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Gordon Smith: Alex McLeish left the SFA because he was paid a pittance

James McFadden is tipped to be in Alex McLeish's backroom staff (PA)
James McFadden is tipped to be in Alex McLeish's backroom staff (PA)

AS the SFA’s chief executive at the time, I was more disappointed than anyone when Alex McLeish walked out on Scotland.

I had only been in the post for a few months, and his departure came on the back of our ultimately unsuccessful – yet nevertheless very strong – Euro 2008 qualifying campaign.

We beat France home and away, Ukraine at Hampden and only just came up short against Italy in the deciding match in Glasgow.

When Alex flew out to South Africa to attend the draw for the 2010 World Cup qualifiers, hopes were high we would also be represented at the Finals themselves in a playing capacity.

Instead, on his return, he resigned his position and was quickly appointed as manager of Birmingham City.

With him went his Scotland assistants, Andy Watson and Roy Aitken.

It didn’t go down well at all with the Tartan Army, who couldn’t understand why he would, in their eyes, be so disloyal to the country.

I knew better.

The simple truth was that at the SFA, we were pretty much paying Alex a pittance compared to what was on offer elsewhere.

His work in the Euro qualifiers helped lift us to 17th in the world rankings.

For a country our size, that was a tremendous effort.

The win in Paris, in which James McFadden scored his brilliant goal, was one of the greatest nights in our history.

So Alex’s stock was sky-high.

It was time for him to cash in – and that is exactly what he did.

A lot of people up here were dismissive of Birmingham City in terms of their attractiveness as an employer.

But they offered Alex everything he was looking for – English Premier League football, high wages, money to spend on players and plenty of potential.

It shouldn’t be forgotten, either, that he had success at Birmingham, leading the Blues to a famous League Cup Final win over Arsenal in 2011.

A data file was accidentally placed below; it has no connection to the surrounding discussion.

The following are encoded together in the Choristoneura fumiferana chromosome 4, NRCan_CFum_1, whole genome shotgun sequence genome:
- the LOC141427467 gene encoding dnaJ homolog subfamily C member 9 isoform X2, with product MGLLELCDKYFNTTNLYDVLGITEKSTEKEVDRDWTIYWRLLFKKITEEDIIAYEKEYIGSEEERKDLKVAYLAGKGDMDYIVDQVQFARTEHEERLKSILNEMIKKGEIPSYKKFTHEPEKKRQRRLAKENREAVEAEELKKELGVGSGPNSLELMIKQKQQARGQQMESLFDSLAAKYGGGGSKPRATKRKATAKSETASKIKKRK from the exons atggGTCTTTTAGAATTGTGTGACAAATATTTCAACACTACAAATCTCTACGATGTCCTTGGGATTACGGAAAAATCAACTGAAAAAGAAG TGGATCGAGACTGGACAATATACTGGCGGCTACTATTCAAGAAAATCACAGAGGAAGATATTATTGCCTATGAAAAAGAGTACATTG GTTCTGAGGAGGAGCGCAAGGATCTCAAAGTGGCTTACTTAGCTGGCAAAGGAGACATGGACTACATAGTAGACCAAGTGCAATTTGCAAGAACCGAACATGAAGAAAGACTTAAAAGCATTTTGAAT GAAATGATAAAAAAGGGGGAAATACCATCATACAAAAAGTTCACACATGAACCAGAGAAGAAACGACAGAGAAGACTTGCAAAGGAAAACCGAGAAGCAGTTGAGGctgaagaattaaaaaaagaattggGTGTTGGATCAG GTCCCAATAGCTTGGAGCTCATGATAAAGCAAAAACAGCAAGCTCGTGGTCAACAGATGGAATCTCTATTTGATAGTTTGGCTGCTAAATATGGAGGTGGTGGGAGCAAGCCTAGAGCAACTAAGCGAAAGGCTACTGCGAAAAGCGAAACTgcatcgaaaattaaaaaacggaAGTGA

Things went sour for him when he moved across the city to Aston Villa but he had had ambitions of managing in the English Premier League and he gave it a go.

Now he is back as Scotland manager and, from my own experience of working with him, I have no doubt he will again give the post everything he has got.

In his opening press conference, Alex spoke of the importance of getting the Tartan Army onside and I would hope too that they will get behind him.

Steve Clarke had his supporters to land the job, and it was easy to see why. He has been performing miracles at Kilmarnock over the last weeks and months.

But he did not get the job, Alex did and it is important everyone in the country gets behind him.

James McFadden has been linked with one of the assistant posts and I think that would certainly be a popular move.

The two men know each other well from their time working at club and country.

I have mentioned that wonderful night in Paris.

Less well remembered is that Alex paid Everton £5m to get him to sign for Birmingham City in his first summer transfer window.

James is involved in coaching now and, at 34, with a high profile from his time at Everton, is someone even the youngest Scottish players can easily identify with.

The biggest part of the job, of course, is results and here Alex is fortunate in that we have the friendly matches against Costa Rica and Hungary coming up next month, with the Nations League qualifiers to follow.

They should ease him into the post perfectly and give him the chance to try out some of the exciting young players he has been talking about.

Several of them play for Celtic, and he will need to be diplomatic when dealing with all the clubs, especially when it comes to the controversial trip to South America next summer to play friendlies against Peru and Mexico.

I think he will do fine on that front. His experience of having managed the country before should prove invaluable.

He will need some luck too.

Nothing that has gone before can help him out there.